On Wednesday, Stuff wrote a glowing tribute to aspiring property magnate Ana Meredith. We commissioned a special Spinoff data project to look into some of Meredith’s ambitions, and unearthed some disturbing implications.
Stuff’s profile of the Christchurch serial landlord Ana Meredith is pitched as an inspirational riches-to-riches tale. It starts in 2016, with Meredith nervously snaking her first surplus house out of the clutches of non-investors. Fast-forward to 2020, and Meredith has gained the inner strength she needs to ruthlessly marshal her asset dominance over the less well-off. As some people hoard toilet paper, she hoards shelter, grabbing five more houses while her competition is distracted trying not to catch coronavirus. Meredith, the story says, will not stop. She has 10 houses now. She wants 25 by 2025. She is a collapsing star, sucking property after property into the black void of her gravitational field, and spitting them out in return for positive cash yields.
This may seem good, but a Spinoff data analysis carried out over the last two days has uncovered some disturbing implications of Meredith’s story. Using maths, we’ve been able to map out the future facing Aotearoa if she keeps consuming housing at her current rate. All the statistics are pointing to one thing: bad stuff happening.
Tim Muller, an environmental scientist and “data nerd”, was the first to raise the alarm. He noted that at the time of the 2018 Census, there were 153,531 houses in Christchurch. His back-of-the-envelope modelling shows that if we use 2020 – when Meredith acquired five houses – as year zero, and assume her empire will increase fivefold every five years, in line with her current projections, she will own every property in Christchurch somewhere between 2050 and 2055.
Muller’s calculations raised concerns at The Spinoff’s headquarters. But Muller, while passionate, is still not a professional in the field of data. We put his figures to an internationally respected Auckland University statistician, Professor Thomas Lumley. He confirmed Muller is essentially correct – though he has refined the results to a much higher degree of specificity. Assuming a quintupling of Meredith’s housing stock every five years, she will gain complete command of our second-biggest city just before 2am on February 5, 2053, Lumley says.
However, Lumley does take issue with the premise of using 2020 as year zero of the Meredith era. He has created a separate model starting in the year 2016, when she bought her first property, and inserted the actual data on her property acquisitions. Lumley then uses “R” to fit a “Poisson regression model”, and concludes Meredith’s house stock will increase 30.26% per year. “We get to total Christchurch ownership late in 2058,” he says.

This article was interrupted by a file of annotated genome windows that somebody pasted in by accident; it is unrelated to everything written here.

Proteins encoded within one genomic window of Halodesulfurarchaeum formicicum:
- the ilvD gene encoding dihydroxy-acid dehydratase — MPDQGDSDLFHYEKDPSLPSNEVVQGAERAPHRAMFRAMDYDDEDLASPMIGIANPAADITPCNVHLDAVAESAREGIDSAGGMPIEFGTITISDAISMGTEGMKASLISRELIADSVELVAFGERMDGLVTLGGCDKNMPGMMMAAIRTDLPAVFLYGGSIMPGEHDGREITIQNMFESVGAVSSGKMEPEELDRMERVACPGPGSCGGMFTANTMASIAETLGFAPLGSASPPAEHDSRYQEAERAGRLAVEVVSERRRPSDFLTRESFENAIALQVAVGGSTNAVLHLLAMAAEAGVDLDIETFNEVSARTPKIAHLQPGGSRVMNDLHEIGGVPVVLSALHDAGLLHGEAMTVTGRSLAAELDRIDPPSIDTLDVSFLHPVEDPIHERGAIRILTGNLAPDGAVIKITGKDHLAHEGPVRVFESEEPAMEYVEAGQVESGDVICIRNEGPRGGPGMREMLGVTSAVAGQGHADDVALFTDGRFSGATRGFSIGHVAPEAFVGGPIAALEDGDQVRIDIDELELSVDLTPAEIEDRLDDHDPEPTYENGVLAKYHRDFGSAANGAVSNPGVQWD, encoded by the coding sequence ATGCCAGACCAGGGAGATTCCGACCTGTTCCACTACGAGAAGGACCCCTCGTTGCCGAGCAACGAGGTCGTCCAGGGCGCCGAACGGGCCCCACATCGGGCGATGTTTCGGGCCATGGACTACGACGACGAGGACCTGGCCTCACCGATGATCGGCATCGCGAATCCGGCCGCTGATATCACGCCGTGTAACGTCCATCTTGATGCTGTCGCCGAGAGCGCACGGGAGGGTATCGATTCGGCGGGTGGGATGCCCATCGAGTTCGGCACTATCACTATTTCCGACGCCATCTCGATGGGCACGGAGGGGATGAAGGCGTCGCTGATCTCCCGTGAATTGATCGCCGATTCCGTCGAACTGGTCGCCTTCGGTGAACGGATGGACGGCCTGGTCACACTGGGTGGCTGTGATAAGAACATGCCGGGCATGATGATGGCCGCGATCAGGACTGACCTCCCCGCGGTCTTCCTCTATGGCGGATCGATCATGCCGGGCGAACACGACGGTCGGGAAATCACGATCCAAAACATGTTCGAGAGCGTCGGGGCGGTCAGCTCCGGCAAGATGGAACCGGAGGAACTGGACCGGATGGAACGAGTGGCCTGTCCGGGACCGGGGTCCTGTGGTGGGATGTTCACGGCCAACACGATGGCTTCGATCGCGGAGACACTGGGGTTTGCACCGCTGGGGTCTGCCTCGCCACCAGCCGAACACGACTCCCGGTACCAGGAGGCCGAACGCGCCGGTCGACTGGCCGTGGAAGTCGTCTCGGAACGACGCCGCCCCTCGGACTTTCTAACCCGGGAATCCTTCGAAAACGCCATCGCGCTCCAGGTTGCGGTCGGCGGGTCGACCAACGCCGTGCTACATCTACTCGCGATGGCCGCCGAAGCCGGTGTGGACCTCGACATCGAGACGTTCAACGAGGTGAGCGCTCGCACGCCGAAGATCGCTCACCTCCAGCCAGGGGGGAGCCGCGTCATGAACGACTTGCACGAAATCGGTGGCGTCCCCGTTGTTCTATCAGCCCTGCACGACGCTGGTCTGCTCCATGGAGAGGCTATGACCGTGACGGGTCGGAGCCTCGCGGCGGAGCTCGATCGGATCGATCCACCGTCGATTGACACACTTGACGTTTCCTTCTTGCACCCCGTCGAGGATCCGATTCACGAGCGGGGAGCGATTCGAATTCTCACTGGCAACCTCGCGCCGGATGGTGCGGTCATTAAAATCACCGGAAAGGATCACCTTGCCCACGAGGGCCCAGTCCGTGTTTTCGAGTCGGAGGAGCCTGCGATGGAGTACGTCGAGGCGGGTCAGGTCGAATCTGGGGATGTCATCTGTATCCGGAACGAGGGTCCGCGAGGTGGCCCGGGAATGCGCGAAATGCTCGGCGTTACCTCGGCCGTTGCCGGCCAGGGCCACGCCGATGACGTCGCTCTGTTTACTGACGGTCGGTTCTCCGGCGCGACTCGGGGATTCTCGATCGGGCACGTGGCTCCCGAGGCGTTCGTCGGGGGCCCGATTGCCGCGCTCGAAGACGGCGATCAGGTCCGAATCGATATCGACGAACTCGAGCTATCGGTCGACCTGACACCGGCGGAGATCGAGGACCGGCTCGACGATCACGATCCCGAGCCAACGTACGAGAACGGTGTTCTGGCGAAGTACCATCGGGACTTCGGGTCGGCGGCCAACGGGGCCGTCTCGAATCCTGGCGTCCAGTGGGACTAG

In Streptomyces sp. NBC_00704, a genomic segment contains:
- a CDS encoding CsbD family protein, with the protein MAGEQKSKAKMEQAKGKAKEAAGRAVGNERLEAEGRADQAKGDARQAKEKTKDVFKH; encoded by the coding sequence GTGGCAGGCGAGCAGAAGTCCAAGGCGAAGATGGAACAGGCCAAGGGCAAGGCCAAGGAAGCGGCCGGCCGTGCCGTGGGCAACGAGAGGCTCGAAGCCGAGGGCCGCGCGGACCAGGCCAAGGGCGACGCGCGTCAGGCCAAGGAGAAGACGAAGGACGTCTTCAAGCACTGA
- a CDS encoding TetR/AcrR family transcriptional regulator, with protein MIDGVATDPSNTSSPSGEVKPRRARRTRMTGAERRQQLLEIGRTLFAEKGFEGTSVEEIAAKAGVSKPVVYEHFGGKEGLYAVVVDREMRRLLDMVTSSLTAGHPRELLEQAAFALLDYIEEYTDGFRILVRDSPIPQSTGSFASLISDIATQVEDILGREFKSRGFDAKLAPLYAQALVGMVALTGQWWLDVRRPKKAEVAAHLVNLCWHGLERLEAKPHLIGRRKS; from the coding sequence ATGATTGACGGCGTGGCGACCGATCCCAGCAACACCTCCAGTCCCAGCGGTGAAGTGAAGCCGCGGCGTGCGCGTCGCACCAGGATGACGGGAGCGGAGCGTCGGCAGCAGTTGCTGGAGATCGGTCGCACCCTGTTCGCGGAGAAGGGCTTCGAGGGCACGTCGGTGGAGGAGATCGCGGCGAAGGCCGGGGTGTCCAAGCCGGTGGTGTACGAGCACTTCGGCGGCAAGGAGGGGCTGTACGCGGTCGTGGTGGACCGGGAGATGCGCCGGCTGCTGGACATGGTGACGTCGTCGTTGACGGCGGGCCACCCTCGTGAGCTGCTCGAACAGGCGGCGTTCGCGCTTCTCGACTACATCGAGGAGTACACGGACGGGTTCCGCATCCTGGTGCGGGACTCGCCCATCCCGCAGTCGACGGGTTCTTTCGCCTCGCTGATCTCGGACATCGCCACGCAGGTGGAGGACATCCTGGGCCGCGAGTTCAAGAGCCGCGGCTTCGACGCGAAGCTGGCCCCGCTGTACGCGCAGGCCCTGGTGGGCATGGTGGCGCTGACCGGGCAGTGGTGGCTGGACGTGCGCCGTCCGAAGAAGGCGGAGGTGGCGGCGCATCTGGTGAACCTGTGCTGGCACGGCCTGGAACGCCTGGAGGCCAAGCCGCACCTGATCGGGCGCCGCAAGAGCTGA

Despite Lumley’s formidable reputation, there’s still some hope these models won’t turn out to be 100% accurate. Even so, are Meredith’s actions really as praiseworthy as Stuff makes them out to be? Chlöe Swarbrick, the MP for Auckland Central, is sceptical about the benefits of buying a property empire, and driving up housing prices, during a chronic, catastrophic housing shortage. “I personally don’t think it’s a success if you’re pouring gasoline on the fire of the housing crisis,” she says.
Swarbrick may have a point. But it’s hard to blame Meredith for wanting to get into property investment. Stories like hers run every week in Stuff’s Homed section, or the Herald’s equally pro-housing crisis foldout, OneRoof. Sometimes it’s a property investor getting plaudits. Sometimes it’s a young person who’s used their moxie, self-discipline and life of wild privilege to finagle their way into a first home. The underlying message of these stories is always the same: you should be getting into property investment, and if you’re not, you’re kind of a failure.
These sections sustain New Zealand’s housing crisis, even as the ad dollars they generate pay the salaries of the reporters exposing its devastating effects. Meredith is a product not only of that dissonant system, but the political order underpinning it. Putting aside her offensive implication that we’d all be putting together massive property portfolios if we stopped binge-watching Bridgerton, she’s following the economic incentives laid out for her by successive governments. They’ve permitted regressive local councils to hold back development, and create the supply shortage needed for investors to thrive. They tax the first dollar you make as a trainee at The Warehouse, while walling off the $1.3 trillion property market as an almost entirely tax-free zone.
Given those conditions, Meredith’s story is understandable. It’s economically savvy. It’s ambitious. But it’s not admirable. It’s not inspirational. Stories like hers may read as useful instruction for the rich and well-connected, but for the people stuck living in mouldy rentals, or their cars, they’re a near-daily boot to the shins; a reminder of how badly our institutions have failed. At its heart, Meredith’s isn’t a story about one woman’s success. It’s a story of societal failure, and that’s true even if she doesn’t eventually end up owning the Garden City.